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Amy_Clapp
post Jun 7 2006, 01:25 AM
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Dear Kevin,
Your journal entries are great! I have throughly enjoyed reading them. I am a fourth, fifth,and sixth grade science teacher and I can't wait to use some of what you have written in the classroom next year! The links you've used are great too! I participated in TREC expeditions for the last two years and it seems to me that you are enjoying it and learning as much as I did!

I have a couple of questions for you....first of all, I just found out that I am going to be visiting the Summit Station in the second week of July...I would love to know about some of the research that might be going on there now that will still be happening in July. If you do know of any projects that will be continuing on through, I would love it if you could tell me about them (when you have a spare moment...even if it is when you return). Also, I would love to get any tips that you have to give for someone who is going to Summit.

I was also wondering what you though Summit was going to be like and how your experience has been the different from what you expected.

I will keep checking in on your adventures...
Amy Clapp
Salisbury Community School
Salisbury, VT
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Kevin_McMahon
post Jun 8 2006, 02:09 PM
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Hi Amy,

You are in for a treat. You will love Summit. There will be plenty of research going on at Summit while you are there. Gayle Hagler, from Georgia Tech, will still be there gathering air and snow samples in order to determine what types of particles are in the air and snow. The folks from ICDS (Ice Core Drilling Services) will continue to test their newest ice core drill. Although the drill will be used in Antarctica, they are testing it in Greenland and hope to drill to a depth of 700 meters by August.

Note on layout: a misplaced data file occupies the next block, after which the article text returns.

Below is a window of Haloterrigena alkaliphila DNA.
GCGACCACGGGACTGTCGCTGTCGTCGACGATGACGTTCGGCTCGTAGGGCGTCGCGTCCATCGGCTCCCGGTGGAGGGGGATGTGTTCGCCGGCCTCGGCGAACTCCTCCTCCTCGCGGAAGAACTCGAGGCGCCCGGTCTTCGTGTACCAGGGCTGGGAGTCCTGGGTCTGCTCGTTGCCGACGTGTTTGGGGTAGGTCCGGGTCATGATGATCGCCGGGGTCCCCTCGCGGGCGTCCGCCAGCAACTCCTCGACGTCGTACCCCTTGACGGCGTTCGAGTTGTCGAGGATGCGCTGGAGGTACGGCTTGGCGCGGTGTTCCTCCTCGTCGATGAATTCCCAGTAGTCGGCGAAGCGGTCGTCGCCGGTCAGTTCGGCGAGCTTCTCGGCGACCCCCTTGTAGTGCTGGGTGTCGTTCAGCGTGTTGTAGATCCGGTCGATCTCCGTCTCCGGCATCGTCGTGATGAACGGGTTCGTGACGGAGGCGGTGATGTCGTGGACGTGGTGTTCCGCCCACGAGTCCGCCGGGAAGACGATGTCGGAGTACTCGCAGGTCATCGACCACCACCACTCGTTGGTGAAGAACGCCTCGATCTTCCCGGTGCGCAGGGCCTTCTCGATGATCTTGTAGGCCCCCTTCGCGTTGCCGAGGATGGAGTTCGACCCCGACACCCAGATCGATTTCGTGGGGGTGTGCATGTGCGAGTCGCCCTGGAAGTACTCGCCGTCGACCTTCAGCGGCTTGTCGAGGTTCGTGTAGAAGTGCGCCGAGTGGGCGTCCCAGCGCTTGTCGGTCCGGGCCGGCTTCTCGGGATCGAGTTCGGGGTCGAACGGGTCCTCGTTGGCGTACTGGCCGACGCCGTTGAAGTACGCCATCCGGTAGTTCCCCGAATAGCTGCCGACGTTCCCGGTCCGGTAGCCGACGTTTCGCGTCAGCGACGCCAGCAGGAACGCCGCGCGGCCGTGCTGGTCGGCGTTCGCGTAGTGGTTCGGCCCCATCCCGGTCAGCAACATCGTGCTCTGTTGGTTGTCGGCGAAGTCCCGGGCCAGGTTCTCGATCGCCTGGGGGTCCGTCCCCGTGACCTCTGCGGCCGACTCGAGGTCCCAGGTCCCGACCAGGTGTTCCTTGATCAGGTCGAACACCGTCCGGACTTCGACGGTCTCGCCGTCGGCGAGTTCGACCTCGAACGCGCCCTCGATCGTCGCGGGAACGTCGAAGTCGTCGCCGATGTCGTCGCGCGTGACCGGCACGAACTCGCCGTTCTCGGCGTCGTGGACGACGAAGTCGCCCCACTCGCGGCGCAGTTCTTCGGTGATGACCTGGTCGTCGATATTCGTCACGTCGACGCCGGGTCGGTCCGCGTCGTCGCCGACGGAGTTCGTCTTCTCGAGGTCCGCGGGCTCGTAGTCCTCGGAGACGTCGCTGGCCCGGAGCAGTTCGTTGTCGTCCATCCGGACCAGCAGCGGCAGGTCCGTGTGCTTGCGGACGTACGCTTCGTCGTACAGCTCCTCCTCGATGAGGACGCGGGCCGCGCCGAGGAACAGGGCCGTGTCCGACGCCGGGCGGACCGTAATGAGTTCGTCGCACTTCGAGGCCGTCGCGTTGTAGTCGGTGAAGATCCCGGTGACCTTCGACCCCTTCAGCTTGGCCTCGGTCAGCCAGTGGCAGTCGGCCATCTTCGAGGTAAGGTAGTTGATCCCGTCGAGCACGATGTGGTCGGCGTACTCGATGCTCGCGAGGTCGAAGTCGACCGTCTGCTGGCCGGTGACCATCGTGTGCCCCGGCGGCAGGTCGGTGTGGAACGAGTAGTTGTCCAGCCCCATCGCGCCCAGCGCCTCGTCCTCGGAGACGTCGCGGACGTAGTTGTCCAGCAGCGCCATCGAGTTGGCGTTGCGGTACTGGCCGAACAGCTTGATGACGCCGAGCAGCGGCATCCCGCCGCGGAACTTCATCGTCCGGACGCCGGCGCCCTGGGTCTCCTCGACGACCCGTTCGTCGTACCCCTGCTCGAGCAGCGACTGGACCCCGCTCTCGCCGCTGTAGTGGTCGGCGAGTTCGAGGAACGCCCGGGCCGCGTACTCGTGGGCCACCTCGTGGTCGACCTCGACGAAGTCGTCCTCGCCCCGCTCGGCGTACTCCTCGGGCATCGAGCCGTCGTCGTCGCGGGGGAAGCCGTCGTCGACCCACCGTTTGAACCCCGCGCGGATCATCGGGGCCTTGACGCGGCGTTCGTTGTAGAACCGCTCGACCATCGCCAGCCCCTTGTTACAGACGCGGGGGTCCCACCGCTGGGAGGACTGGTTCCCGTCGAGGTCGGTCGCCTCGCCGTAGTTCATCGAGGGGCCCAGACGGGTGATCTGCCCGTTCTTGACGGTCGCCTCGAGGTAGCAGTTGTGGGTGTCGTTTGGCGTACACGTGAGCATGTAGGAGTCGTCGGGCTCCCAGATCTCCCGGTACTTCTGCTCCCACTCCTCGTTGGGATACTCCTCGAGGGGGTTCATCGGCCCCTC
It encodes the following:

New researchers come and go with each flight. Some of the researchers that were taking ice core samples or studying the firn air movement have left but there will certainly be a lot of activity. The science technicans will also have their regular workload. They are the people who launch the balloons (usually on Friday) and measure snow accumulation in the "bamboo forest".

I wasn't sure how my body would react to the cold of Summit. I was pleasantly surprised about how comfortable I was there. I would typically wear three layers of clothing (thermal underwear, a fleece layer, and then a parka and an insulated bibb). Sometimes I could walk around without the parka or the bibb because the weather seemed like it was warming up to me. However, I always kept the parka and the bibb nearby in case I needed them. Veco Polar Resources did a great job giving me the right clothes and the right sleeping kit.

I also wasn't sure how my camera and laptop would work. They worked fine. The Big House is a heated structure so I kept most of my electronic stuff in the Big House. When I was outside, I kept the camera in an inside pocket of my parka.

I am in Kangerlussauq right now and will return to the States on June 10. I am sure you will travel through "Kanger". Bring a lightweight longsleeve shirt for Kanger because the arctic mosquitoes are in full force now.

E-mail me next week at ktmcmahon@earthlink.net and we can talk further about Summit and what to bring. I think you will really enjoy it. Kevin